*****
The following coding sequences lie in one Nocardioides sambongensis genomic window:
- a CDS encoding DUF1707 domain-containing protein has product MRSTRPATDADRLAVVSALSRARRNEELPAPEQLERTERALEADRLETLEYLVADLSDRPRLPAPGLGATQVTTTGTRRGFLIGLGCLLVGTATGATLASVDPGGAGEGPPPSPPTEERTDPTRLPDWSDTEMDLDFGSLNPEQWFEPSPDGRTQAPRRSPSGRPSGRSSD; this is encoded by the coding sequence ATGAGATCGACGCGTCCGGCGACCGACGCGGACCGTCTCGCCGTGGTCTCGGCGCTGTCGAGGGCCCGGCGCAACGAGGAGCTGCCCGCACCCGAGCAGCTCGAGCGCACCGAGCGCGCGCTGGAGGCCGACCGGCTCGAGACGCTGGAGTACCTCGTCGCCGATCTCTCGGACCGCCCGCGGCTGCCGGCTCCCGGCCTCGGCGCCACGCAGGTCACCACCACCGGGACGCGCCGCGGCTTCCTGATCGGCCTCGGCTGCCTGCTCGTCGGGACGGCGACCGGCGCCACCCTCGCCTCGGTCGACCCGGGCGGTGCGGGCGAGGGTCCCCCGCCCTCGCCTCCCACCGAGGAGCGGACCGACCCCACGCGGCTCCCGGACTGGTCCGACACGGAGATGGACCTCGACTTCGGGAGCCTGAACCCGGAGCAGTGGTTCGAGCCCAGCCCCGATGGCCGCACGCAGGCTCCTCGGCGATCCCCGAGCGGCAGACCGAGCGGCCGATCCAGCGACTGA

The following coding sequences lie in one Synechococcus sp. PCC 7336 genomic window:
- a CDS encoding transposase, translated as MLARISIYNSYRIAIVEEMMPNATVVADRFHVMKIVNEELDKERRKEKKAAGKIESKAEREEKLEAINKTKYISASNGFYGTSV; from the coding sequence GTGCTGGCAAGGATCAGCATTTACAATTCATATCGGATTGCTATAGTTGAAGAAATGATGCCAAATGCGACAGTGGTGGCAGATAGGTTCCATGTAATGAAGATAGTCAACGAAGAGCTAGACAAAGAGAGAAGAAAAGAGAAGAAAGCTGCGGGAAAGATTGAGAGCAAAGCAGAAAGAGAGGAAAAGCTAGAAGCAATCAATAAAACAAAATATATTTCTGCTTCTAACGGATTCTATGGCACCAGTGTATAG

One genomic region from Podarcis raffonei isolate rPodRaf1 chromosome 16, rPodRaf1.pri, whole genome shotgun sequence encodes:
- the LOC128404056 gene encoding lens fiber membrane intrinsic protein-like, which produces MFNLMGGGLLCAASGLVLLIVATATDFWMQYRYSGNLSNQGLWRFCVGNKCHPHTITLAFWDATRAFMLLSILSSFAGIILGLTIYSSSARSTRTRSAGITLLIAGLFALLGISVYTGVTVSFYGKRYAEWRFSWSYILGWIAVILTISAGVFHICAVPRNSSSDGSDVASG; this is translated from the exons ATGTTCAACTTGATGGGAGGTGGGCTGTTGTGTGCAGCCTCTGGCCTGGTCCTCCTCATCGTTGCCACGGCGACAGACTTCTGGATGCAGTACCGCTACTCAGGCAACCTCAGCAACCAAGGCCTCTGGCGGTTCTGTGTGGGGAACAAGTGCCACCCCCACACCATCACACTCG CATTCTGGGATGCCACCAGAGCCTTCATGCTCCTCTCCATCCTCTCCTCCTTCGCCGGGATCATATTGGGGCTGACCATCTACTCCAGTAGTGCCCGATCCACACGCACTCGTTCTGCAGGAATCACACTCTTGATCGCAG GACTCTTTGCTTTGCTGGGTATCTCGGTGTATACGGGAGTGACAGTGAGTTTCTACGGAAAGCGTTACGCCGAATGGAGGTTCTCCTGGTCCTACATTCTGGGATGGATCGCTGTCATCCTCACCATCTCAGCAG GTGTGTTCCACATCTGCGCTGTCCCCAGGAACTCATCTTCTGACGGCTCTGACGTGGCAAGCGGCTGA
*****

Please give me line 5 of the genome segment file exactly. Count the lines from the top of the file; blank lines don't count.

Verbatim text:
One genomic region from Podarcis raffonei isolate rPodRaf1 chromosome 16, rPodRaf1.pri, whole genome shotgun sequence encodes: